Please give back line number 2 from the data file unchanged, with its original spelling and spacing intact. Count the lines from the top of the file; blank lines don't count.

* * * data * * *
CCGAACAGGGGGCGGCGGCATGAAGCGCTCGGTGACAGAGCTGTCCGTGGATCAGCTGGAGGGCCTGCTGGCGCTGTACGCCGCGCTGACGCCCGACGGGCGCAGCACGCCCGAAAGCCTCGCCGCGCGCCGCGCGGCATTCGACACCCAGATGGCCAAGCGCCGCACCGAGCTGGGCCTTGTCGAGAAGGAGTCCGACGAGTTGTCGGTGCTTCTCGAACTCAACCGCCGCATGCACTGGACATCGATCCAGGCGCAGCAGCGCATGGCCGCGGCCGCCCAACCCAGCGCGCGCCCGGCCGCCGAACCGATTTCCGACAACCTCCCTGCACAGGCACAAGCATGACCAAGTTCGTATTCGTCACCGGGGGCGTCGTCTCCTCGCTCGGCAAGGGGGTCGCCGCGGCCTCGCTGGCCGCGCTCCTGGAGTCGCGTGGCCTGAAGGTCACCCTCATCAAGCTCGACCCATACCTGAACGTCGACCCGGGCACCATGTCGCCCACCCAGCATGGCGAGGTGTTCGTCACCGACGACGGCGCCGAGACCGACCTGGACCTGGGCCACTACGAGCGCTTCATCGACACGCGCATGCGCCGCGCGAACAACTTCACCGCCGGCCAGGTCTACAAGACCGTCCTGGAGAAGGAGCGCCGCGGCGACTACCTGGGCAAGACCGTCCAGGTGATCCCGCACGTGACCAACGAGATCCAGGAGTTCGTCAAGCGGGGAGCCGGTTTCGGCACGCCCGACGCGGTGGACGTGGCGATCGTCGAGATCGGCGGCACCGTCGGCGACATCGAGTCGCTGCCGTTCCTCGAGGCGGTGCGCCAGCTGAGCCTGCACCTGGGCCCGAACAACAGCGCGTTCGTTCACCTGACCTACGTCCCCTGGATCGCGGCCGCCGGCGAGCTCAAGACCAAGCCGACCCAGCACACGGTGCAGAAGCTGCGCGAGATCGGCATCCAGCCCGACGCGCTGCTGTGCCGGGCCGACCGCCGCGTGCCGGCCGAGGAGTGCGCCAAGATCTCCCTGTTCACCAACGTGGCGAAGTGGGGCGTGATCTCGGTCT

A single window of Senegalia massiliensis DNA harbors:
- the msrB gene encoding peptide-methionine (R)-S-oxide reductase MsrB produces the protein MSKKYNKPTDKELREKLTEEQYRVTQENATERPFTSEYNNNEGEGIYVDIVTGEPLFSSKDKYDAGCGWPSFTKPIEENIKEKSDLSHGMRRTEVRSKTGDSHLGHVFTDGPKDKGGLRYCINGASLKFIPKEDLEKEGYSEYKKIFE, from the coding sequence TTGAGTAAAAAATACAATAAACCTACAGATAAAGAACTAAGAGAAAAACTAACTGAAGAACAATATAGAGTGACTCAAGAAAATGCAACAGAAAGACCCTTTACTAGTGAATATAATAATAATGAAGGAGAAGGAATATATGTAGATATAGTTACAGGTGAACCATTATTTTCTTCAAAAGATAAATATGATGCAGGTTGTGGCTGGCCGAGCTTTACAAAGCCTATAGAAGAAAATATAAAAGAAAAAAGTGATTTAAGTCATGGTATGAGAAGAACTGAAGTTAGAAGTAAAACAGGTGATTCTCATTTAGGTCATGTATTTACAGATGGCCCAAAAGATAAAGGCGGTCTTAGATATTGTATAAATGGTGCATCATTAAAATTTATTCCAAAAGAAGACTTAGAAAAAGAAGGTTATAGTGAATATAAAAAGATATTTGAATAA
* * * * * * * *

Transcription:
A single window of Senegalia massiliensis DNA harbors: